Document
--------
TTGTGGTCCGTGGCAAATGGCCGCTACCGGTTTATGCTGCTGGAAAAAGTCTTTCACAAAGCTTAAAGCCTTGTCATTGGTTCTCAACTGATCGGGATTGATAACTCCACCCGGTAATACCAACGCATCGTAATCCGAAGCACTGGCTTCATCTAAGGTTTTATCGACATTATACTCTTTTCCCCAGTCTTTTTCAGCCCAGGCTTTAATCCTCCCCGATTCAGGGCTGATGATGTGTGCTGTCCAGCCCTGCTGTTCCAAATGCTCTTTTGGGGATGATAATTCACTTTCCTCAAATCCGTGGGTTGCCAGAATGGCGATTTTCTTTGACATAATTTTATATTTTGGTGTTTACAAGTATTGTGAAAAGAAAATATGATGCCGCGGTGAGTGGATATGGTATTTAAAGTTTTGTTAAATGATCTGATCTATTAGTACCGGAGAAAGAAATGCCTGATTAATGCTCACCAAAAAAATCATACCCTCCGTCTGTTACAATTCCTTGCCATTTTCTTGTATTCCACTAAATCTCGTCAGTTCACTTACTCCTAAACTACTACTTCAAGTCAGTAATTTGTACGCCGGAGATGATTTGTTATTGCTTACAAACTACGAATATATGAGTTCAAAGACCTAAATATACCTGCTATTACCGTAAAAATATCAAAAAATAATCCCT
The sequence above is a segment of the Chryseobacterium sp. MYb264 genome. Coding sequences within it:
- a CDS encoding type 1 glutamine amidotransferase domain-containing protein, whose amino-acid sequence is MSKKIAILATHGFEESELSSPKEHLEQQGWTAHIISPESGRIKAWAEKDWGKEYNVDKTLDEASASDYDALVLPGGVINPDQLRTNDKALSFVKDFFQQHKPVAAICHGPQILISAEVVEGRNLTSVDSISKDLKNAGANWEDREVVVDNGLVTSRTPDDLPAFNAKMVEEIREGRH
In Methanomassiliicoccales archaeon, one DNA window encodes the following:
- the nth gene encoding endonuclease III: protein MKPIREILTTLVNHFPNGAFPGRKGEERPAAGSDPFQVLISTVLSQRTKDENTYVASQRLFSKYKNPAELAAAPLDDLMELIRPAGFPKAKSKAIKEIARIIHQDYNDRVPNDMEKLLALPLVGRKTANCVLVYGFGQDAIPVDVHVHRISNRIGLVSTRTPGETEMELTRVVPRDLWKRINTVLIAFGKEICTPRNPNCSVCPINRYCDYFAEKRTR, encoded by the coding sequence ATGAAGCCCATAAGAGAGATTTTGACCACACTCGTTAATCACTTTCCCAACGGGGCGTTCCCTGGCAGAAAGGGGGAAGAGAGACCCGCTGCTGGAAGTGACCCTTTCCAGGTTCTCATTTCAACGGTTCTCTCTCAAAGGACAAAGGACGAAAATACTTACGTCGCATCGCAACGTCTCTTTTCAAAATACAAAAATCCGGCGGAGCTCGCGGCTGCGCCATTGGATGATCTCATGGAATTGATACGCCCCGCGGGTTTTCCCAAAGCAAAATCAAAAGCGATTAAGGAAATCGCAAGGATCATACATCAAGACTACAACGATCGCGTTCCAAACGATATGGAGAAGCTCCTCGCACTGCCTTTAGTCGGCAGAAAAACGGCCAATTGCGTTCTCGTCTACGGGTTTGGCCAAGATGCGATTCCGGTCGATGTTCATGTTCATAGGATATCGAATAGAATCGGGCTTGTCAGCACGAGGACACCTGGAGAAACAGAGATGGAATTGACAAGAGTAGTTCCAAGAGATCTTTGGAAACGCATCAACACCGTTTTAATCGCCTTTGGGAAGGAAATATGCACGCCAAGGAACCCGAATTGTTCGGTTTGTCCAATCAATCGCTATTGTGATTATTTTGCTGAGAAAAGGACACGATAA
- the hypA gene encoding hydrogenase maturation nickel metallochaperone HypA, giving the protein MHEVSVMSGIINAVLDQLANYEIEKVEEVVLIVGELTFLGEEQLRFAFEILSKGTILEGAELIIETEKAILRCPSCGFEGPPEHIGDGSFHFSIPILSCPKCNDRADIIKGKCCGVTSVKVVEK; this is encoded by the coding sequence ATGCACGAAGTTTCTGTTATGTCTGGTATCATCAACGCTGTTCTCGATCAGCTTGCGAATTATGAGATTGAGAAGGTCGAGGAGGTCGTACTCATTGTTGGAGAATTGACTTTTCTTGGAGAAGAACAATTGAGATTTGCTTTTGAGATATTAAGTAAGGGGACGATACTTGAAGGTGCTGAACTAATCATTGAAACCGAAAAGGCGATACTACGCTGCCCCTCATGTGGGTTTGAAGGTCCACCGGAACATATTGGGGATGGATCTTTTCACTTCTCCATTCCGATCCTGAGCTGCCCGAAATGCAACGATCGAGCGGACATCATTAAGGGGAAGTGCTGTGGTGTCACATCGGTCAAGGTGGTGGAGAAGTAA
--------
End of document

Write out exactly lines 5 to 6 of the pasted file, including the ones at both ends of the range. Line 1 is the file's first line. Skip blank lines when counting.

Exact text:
- the nth gene encoding endonuclease III: protein MKPIREILTTLVNHFPNGAFPGRKGEERPAAGSDPFQVLISTVLSQRTKDENTYVASQRLFSKYKNPAELAAAPLDDLMELIRPAGFPKAKSKAIKEIARIIHQDYNDRVPNDMEKLLALPLVGRKTANCVLVYGFGQDAIPVDVHVHRISNRIGLVSTRTPGETEMELTRVVPRDLWKRINTVLIAFGKEICTPRNPNCSVCPINRYCDYFAEKRTR, encoded by the coding sequence ATGAAGCCCATAAGAGAGATTTTGACCACACTCGTTAATCACTTTCCCAACGGGGCGTTCCCTGGCAGAAAGGGGGAAGAGAGACCCGCTGCTGGAAGTGACCCTTTCCAGGTTCTCATTTCAACGGTTCTCTCTCAAAGGACAAAGGACGAAAATACTTACGTCGCATCGCAACGTCTCTTTTCAAAATACAAAAATCCGGCGGAGCTCGCGGCTGCGCCATTGGATGATCTCATGGAATTGATACGCCCCGCGGGTTTTCCCAAAGCAAAATCAAAAGCGATTAAGGAAATCGCAAGGATCATACATCAAGACTACAACGATCGCGTTCCAAACGATATGGAGAAGCTCCTCGCACTGCCTTTAGTCGGCAGAAAAACGGCCAATTGCGTTCTCGTCTACGGGTTTGGCCAAGATGCGATTCCGGTCGATGTTCATGTTCATAGGATATCGAATAGAATCGGGCTTGTCAGCACGAGGACACCTGGAGAAACAGAGATGGAATTGACAAGAGTAGTTCCAAGAGATCTTTGGAAACGCATCAACACCGTTTTAATCGCCTTTGGGAAGGAAATATGCACGCCAAGGAACCCGAATTGTTCGGTTTGTCCAATCAATCGCTATTGTGATTATTTTGCTGAGAAAAGGACACGATAA
- the hypA gene encoding hydrogenase maturation nickel metallochaperone HypA, giving the protein MHEVSVMSGIINAVLDQLANYEIEKVEEVVLIVGELTFLGEEQLRFAFEILSKGTILEGAELIIETEKAILRCPSCGFEGPPEHIGDGSFHFSIPILSCPKCNDRADIIKGKCCGVTSVKVVEK; this is encoded by the coding sequence ATGCACGAAGTTTCTGTTATGTCTGGTATCATCAACGCTGTTCTCGATCAGCTTGCGAATTATGAGATTGAGAAGGTCGAGGAGGTCGTACTCATTGTTGGAGAATTGACTTTTCTTGGAGAAGAACAATTGAGATTTGCTTTTGAGATATTAAGTAAGGGGACGATACTTGAAGGTGCTGAACTAATCATTGAAACCGAAAAGGCGATACTACGCTGCCCCTCATGTGGGTTTGAAGGTCCACCGGAACATATTGGGGATGGATCTTTTCACTTCTCCATTCCGATCCTGAGCTGCCCGAAATGCAACGATCGAGCGGACATCATTAAGGGGAAGTGCTGTGGTGTCACATCGGTCAAGGTGGTGGAGAAGTAA